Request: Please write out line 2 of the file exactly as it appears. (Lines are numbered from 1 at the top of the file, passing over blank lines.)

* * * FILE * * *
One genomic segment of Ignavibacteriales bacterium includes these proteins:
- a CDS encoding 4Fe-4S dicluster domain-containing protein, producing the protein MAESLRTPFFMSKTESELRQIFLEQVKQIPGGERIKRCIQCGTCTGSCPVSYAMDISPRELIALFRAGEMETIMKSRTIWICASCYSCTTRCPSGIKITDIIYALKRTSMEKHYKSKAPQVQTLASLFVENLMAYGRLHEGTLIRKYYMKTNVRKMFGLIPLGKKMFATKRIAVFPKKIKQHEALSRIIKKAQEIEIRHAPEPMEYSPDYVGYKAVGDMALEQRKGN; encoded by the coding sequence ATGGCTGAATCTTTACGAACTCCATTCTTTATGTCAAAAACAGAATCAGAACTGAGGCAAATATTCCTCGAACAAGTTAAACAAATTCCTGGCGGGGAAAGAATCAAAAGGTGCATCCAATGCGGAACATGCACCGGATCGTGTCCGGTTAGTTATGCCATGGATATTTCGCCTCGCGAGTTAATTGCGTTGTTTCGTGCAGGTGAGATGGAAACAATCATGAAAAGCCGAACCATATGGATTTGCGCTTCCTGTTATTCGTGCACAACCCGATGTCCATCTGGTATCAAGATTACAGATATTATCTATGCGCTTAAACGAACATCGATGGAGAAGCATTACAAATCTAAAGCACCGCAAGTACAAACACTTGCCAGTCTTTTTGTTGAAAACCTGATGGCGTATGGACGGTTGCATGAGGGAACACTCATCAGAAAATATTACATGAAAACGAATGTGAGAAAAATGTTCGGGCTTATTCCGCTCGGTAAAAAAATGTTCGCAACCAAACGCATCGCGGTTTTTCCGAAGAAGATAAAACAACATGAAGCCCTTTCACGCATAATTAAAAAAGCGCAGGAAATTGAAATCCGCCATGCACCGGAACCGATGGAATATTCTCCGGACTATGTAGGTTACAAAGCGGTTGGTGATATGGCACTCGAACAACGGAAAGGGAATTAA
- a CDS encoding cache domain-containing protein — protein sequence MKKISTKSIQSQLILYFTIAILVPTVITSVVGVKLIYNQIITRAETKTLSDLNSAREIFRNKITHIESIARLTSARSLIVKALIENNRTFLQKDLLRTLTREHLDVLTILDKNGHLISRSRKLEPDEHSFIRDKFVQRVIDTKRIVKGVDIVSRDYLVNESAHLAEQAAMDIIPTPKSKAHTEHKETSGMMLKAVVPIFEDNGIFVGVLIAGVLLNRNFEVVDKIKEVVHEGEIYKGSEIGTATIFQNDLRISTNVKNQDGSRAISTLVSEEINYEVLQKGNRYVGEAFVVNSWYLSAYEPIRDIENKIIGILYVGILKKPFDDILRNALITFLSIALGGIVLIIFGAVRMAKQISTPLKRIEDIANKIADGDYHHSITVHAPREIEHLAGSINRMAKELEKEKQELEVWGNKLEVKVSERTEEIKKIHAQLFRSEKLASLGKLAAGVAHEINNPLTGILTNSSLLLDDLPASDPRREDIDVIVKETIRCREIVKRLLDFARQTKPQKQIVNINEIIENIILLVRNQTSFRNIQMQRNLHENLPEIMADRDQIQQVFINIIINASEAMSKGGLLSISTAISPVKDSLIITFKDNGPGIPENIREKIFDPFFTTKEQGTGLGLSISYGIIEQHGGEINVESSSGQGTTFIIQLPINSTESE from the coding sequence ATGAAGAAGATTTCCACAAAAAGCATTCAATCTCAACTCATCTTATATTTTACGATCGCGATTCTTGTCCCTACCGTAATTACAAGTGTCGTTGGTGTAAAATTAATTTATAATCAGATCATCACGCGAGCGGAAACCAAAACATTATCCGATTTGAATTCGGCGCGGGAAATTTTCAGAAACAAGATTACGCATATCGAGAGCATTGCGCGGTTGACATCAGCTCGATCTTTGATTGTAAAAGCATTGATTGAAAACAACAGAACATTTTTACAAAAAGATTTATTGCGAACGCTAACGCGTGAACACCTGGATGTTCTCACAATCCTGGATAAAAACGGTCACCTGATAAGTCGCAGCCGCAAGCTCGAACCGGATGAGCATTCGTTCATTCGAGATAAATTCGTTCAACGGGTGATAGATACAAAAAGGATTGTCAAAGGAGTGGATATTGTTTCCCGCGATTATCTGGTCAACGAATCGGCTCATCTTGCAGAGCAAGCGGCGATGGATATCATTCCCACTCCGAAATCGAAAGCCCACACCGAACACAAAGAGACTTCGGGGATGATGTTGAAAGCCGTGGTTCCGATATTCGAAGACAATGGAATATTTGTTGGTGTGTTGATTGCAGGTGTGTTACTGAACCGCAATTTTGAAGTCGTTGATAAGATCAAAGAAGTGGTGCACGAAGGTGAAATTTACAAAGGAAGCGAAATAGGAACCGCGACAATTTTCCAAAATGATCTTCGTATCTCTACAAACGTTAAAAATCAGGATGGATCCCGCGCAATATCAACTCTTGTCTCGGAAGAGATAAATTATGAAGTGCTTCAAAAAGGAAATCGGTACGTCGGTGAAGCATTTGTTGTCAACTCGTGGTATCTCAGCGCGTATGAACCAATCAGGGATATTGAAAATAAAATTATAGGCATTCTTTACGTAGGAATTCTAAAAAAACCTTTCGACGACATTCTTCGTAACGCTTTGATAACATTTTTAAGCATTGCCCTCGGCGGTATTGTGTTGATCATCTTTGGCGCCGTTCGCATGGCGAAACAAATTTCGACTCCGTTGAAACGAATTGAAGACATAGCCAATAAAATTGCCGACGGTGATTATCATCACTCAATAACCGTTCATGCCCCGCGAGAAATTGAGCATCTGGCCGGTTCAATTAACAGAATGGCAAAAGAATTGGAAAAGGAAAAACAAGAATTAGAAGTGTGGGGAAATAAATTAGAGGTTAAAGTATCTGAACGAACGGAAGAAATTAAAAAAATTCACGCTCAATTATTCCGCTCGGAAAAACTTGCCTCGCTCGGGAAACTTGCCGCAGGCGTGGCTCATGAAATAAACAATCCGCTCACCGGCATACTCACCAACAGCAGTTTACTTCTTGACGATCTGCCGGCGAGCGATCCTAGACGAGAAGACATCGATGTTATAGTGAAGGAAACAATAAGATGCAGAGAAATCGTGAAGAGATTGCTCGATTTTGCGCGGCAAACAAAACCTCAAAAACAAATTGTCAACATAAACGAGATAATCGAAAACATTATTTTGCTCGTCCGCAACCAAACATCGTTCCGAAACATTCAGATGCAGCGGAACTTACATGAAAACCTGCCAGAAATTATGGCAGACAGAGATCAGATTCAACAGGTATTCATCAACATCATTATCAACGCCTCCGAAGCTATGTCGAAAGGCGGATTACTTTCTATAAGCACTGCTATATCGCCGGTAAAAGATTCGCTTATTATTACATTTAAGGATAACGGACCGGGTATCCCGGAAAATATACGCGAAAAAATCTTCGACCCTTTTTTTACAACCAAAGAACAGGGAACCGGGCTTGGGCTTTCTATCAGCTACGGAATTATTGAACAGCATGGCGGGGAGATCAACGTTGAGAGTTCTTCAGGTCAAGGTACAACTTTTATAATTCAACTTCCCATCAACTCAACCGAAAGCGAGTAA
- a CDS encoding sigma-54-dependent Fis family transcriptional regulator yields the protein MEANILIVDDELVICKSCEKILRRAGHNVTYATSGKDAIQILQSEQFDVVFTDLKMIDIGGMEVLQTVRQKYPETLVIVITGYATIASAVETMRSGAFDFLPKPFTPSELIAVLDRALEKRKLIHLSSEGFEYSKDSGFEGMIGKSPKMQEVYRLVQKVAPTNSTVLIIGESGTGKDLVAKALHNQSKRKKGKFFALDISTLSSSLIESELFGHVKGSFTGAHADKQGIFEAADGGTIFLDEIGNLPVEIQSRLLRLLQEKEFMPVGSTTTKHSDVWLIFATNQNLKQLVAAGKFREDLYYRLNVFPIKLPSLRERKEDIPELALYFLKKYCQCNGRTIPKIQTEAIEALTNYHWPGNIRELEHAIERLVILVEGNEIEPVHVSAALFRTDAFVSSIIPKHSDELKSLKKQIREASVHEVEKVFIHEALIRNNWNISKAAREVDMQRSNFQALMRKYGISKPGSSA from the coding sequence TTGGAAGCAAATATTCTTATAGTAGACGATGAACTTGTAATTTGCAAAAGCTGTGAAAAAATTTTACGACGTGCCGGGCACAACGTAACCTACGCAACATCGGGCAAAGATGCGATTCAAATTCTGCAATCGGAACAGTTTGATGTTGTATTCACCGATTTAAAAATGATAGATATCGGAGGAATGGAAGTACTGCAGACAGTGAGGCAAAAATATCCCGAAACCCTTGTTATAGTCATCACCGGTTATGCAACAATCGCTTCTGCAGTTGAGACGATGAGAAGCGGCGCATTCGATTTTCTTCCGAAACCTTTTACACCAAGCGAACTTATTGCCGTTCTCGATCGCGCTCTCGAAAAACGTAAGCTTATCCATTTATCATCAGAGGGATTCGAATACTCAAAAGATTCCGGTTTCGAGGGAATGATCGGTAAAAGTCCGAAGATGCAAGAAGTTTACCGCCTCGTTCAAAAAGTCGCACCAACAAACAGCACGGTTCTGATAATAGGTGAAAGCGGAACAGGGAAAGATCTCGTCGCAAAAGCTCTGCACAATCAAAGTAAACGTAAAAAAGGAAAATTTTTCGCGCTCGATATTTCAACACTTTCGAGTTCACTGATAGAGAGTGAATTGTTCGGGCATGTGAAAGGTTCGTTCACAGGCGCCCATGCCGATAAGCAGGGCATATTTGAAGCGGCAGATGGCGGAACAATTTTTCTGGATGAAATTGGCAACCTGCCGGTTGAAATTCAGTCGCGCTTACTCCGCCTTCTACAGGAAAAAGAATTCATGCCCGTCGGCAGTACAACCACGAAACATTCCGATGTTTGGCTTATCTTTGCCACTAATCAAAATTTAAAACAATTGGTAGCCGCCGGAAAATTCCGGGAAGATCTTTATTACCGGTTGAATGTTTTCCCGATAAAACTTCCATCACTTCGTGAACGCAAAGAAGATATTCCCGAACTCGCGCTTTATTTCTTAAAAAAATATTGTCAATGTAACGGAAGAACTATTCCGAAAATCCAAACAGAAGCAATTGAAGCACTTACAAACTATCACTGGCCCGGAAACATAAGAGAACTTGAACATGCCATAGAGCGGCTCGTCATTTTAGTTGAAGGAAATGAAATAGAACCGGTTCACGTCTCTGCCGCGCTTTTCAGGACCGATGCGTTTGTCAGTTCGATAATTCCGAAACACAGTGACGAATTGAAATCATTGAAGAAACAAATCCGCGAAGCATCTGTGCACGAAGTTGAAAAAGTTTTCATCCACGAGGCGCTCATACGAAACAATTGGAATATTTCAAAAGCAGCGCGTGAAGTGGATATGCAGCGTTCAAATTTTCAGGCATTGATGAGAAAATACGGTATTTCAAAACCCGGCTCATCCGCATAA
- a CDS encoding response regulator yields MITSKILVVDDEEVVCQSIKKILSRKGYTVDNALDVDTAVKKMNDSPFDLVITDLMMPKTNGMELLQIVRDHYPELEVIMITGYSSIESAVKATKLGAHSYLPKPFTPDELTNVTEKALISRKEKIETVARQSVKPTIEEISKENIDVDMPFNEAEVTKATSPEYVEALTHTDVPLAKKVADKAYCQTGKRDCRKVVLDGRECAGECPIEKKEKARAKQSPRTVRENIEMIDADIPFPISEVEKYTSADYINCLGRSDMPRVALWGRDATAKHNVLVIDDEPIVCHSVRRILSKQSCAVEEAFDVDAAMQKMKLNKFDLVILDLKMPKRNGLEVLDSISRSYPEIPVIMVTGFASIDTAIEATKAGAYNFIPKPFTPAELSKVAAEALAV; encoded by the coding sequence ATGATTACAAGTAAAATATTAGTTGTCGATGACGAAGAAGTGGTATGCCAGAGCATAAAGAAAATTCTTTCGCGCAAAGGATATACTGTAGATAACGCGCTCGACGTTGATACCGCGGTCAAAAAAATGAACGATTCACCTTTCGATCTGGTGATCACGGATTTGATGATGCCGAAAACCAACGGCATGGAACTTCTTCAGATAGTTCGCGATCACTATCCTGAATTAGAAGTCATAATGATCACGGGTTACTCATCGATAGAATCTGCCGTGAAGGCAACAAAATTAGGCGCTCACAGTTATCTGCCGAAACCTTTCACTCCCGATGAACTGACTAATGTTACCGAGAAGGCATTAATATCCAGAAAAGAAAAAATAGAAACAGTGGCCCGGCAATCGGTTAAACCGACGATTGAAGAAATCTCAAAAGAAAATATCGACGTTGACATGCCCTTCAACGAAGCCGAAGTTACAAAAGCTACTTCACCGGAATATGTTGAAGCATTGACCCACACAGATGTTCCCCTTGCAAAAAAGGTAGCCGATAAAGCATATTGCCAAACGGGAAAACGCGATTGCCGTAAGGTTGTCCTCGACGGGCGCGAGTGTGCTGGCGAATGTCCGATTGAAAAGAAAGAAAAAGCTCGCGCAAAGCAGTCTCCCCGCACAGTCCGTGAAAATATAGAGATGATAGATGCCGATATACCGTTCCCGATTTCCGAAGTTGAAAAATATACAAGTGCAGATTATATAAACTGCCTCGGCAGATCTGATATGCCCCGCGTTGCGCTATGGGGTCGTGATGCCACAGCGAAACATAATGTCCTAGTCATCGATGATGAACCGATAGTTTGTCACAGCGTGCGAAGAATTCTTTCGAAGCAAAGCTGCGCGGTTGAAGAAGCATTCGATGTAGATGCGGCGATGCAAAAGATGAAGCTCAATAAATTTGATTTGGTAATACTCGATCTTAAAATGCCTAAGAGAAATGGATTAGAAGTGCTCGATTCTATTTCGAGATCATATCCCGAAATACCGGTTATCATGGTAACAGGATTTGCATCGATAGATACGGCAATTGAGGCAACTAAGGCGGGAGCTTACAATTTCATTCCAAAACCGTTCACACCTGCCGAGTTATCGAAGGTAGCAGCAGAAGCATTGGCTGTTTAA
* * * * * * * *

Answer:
- a CDS encoding 4Fe-4S dicluster domain-containing protein, producing the protein MAESLRTPFFMSKTESELRQIFLEQVKQIPGGERIKRCIQCGTCTGSCPVSYAMDISPRELIALFRAGEMETIMKSRTIWICASCYSCTTRCPSGIKITDIIYALKRTSMEKHYKSKAPQVQTLASLFVENLMAYGRLHEGTLIRKYYMKTNVRKMFGLIPLGKKMFATKRIAVFPKKIKQHEALSRIIKKAQEIEIRHAPEPMEYSPDYVGYKAVGDMALEQRKGN; encoded by the coding sequence ATGGCTGAATCTTTACGAACTCCATTCTTTATGTCAAAAACAGAATCAGAACTGAGGCAAATATTCCTCGAACAAGTTAAACAAATTCCTGGCGGGGAAAGAATCAAAAGGTGCATCCAATGCGGAACATGCACCGGATCGTGTCCGGTTAGTTATGCCATGGATATTTCGCCTCGCGAGTTAATTGCGTTGTTTCGTGCAGGTGAGATGGAAACAATCATGAAAAGCCGAACCATATGGATTTGCGCTTCCTGTTATTCGTGCACAACCCGATGTCCATCTGGTATCAAGATTACAGATATTATCTATGCGCTTAAACGAACATCGATGGAGAAGCATTACAAATCTAAAGCACCGCAAGTACAAACACTTGCCAGTCTTTTTGTTGAAAACCTGATGGCGTATGGACGGTTGCATGAGGGAACACTCATCAGAAAATATTACATGAAAACGAATGTGAGAAAAATGTTCGGGCTTATTCCGCTCGGTAAAAAAATGTTCGCAACCAAACGCATCGCGGTTTTTCCGAAGAAGATAAAACAACATGAAGCCCTTTCACGCATAATTAAAAAAGCGCAGGAAATTGAAATCCGCCATGCACCGGAACCGATGGAATATTCTCCGGACTATGTAGGTTACAAAGCGGTTGGTGATATGGCACTCGAACAACGGAAAGGGAATTAA